Archive for May, 2011
Was it really necessary for Texas to pass a law requiring people to show photo IDs before voting?
Before answering, consider this:
The Threat of Non-Citizen Voting
Published on July 10, 2008 by Hans von Spakovsky
In 2005, the U.S. Government Accountability Office found that up to 3 percent of the 30,000 individuals called for jury duty from voter registration rolls over a two-year period in just one U.S. district court were not U.S. citizens. While that may not seem like many, just 3 percent of registered voters would have been more than enough to provide the winning presidential vote margin in Florida [= abt 12 million] in 2000 [Bush vs Gore]. Indeed, the Census Bureau estimates that there are over a million illegal aliens in Florida, and the U.S. Department of Justice (DOJ) has prosecuted more non-citizen voting cases in Florida than in any other state.
Florida is not unique. Thousands of non-citizens are registered to vote in some states, and tens if not hundreds of thousands in total may be present on the voter rolls nationwide. These numbers are significant: Local elections are often decided by only a handful of votes, and even national elections have likely been within the margin of the number of non-citizens illegally registered to vote.
How can illegal aliens get on voter rolls so easily?
Consider the flagrant big lies used by Democrats in Congress and Bill Clinton to pass the law. The “big lies” are included at Wikipedia:
The National Voter Registration Act of 1993 (NVRA), also known as The Motor Voter Act, was signed into effect by United States President Bill Clinton on May 20, 1993, however, compliance did not become mandatory until 1995. The legislation required state governments to allow for registration when a qualifying voter applied for or renewed their driver’s license or applied for social services.
The legislation was initially designed to reduce costs of voting registration by accumulating individual data when applying for a drivers license and or receiving social assistance. The “motor voter” nickname came from the idea that most of the NVRA data was accumulated from applicants renewing or obtaining driver’s licenses. Individuals who applied for “agency based” needs such as food stamps, disability services and other social services were eligible for the NVRA program. The intention of the legislation was to encourage greater access to voter registration for the citizens who needed further assistance registering to vote. Also, NVRA allowed for more accessible voter registration through mail-in and individual voter registration drives. [The big lies are in bold, which was added. -- Ed.]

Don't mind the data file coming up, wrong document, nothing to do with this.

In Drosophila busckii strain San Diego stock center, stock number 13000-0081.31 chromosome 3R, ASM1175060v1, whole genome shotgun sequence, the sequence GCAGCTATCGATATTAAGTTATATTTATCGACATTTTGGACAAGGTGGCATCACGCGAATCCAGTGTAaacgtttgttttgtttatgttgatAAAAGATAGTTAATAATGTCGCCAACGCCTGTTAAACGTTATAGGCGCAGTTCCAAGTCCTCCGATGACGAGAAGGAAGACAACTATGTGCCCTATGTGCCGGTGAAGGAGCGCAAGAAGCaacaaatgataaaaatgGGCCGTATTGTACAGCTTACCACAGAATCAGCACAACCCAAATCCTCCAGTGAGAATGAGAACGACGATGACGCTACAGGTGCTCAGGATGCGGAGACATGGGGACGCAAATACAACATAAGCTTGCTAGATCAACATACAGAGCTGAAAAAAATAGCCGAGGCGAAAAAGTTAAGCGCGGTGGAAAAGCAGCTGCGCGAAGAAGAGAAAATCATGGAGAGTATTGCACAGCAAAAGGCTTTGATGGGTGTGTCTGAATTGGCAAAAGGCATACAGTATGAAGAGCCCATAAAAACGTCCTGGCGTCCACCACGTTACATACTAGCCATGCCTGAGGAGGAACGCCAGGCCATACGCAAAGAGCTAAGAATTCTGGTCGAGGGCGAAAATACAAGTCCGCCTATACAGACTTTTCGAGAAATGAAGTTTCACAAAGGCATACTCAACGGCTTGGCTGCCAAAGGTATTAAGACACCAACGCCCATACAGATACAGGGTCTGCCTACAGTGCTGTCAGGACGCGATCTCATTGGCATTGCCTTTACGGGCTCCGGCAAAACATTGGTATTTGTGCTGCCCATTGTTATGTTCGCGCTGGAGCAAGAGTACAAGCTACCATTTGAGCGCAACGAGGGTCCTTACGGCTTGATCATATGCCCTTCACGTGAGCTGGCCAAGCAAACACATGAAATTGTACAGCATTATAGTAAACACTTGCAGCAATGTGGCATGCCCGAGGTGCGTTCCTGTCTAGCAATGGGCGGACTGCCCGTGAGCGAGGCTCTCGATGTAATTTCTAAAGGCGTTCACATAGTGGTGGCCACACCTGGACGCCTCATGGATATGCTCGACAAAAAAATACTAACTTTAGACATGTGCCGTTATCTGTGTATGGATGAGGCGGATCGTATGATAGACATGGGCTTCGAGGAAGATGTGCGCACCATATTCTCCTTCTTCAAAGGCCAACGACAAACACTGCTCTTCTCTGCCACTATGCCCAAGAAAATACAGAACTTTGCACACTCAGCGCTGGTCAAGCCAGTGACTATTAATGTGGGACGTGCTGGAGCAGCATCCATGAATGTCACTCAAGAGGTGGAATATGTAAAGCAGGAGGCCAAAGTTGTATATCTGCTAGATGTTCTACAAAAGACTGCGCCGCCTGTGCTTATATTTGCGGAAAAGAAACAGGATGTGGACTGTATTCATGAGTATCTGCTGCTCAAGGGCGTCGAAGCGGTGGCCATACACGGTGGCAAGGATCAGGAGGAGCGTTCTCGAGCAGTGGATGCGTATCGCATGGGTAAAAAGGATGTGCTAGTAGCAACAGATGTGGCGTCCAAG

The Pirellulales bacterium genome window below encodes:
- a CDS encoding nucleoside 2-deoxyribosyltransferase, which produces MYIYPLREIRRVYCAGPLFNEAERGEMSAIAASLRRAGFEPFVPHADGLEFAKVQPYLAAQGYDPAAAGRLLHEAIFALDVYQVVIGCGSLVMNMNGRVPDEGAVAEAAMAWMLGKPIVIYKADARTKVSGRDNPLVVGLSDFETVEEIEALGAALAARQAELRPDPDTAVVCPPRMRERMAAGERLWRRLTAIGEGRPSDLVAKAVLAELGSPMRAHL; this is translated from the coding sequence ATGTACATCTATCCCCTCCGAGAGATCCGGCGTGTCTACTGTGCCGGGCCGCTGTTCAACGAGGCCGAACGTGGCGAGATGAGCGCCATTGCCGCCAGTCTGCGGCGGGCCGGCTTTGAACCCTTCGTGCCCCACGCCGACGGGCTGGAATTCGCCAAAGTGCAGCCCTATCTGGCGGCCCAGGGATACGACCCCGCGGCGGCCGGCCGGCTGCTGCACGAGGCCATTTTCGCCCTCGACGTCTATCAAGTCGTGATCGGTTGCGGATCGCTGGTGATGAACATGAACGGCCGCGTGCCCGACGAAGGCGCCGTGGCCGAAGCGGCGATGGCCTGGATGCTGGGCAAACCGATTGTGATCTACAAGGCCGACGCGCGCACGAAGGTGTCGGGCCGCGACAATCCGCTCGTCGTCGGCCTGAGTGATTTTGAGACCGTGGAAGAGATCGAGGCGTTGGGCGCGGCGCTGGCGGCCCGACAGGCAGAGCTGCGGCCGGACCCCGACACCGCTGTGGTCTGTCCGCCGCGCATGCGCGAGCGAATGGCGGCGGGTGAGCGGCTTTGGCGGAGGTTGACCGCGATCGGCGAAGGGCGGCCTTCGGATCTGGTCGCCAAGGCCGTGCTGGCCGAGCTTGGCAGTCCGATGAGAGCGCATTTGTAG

Bull crap! The sole intent (IMHO) of the whole enchilada was to create a confusing morass of registration processes so cheaters could more easily cheat.
Consider the obvious lies: Who actually believes that in 1993 Bill Clinton and Democrats in Congress had so much idle time on their hands that they decided to implement a new system to save work for county employees across America? After Clinton took office on Jan. 20, 1993, the legislation was immediately dusted off and rushed through both Democrat controlled Houses even though no one was complaining about over-work from voter registration.
Additionally, if efficiency was a primal motivation, why throw in registration by mail that, by nature, requires extra diligence of BOE staff to double-check addresses, ages, felony records, actual IDs, etc.? Also prior to NVRA — (and here) — large numbers of registrations and changes were handled by public libraries and other trusted county offices that had plenty of time for that kind of work. With NVRA, the work moved to over-worked state DMVs and always-busy federal “agency based” offices.
DMVs and federal agencies have no intrinsic interest and no accountability for eligibility and qualifications of potential voters.